Her Majesty Queen Elizabeth II

United Pipers for Peace mourns the loss of Her Majesty the Queen, alongside all citizens of the United Kingdom, the Commonwealth and throughout the world.

The Queen's love of the bagpipes has been well documented, with "Pipes", the nickname she gave to the different Queen's pipers throughout her long reign, playing for her every morning at various royal residences, not least of all at Balmoral.

 

In tribute to the Queen, the United Pipers will adorn their pipes with black ribbons and the flags representing each nation will also bear black ribbons.

Although discreet in her public statements, the Queen found other, more subtle ways of making her opinion known.

Francophile and Francophone, she made clear her fondness for France, the home of United Pipers for Peace. This fondness was reciprocal as the messages and expressions of grief and mourning from France, Europe and all over the world have demonstrated.

Her work for peace and fraternity was legendary and, in tribute to Her Majesty, we would like to give her the final word on the values she shared with United Pipers for Peace.

"I cannot lead you into battle. I do not give you laws or administer justice. But I can do something else. I can give you my heart and my devotion to these old islands and to all the peoples of our brotherhood of nations." - First televised Christmas broadcast, 1957.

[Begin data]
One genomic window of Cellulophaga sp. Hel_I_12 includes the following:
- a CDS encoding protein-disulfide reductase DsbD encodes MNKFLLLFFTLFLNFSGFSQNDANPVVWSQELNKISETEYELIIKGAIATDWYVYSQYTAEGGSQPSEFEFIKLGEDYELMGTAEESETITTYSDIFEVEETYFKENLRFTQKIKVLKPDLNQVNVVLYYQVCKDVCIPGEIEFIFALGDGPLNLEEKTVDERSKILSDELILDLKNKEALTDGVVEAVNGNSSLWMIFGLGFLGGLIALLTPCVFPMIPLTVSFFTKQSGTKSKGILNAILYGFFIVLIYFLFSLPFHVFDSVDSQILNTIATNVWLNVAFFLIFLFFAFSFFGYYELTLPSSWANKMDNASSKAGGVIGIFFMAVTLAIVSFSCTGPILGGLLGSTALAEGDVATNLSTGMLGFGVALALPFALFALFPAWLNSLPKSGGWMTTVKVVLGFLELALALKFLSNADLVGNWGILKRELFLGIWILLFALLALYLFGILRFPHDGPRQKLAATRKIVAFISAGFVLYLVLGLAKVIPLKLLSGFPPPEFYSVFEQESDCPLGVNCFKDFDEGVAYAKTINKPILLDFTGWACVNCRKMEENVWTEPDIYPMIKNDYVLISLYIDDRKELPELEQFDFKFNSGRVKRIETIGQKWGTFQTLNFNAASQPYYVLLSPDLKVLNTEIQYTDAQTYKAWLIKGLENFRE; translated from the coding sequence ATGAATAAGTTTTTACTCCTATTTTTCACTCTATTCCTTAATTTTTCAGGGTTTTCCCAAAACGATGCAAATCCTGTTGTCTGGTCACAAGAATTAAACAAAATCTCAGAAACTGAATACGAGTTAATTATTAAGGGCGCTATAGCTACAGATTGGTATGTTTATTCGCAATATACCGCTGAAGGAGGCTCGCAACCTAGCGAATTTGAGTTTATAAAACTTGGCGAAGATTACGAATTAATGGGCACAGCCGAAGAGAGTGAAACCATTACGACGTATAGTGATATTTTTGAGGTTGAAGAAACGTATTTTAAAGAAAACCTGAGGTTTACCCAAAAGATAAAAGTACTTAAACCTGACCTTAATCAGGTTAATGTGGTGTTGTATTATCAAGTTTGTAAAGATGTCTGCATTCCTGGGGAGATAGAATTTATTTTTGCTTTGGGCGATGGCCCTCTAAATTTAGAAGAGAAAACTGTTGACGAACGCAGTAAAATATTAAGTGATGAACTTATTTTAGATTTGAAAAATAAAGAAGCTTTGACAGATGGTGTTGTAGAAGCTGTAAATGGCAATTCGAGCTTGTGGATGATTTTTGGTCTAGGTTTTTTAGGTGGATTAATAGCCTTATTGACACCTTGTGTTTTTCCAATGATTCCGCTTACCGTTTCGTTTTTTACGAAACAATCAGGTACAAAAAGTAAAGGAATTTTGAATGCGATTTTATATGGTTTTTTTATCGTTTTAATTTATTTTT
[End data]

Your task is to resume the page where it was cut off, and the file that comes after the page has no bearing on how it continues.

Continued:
"When peace comes, remember it will be for us, the children of today, to make the world of tomorrow a better and happier place.” - Wartime broadcast with her younger sister, Princess Margaret, October 13, 1940.
 

"We know the reward is peace on Earth, goodwill towards men, but we cannot win it without determination and concerted effort." - Christmas broadcast, 1963.

 

"We may hold different points of view but it is in times of stress and difficulty that we most need to remember that we have much more in common than there is dividing us.” - Christmas broadcast, 1974.

 

“When life seems hard, the courageous do not lie down and accept defeat; instead, they are all the more determined to struggle for a better future.” - Christmas broadcast, 2008.

 

"It is through this lens of history that we should view the conflicts of today, and so give us hope for tomorrow." - Christmas broadcast, 2011.

 

"The wartime generation — my generation — is resilient." - Speech marking the 75th anniversary of the D-Day landings, 2019.

"It's worth remembering that it is often the small steps, not the giant leaps, that bring about the most lasting change." - Christmas broadcast, 2019.

Rest in Peace, Your Majesty.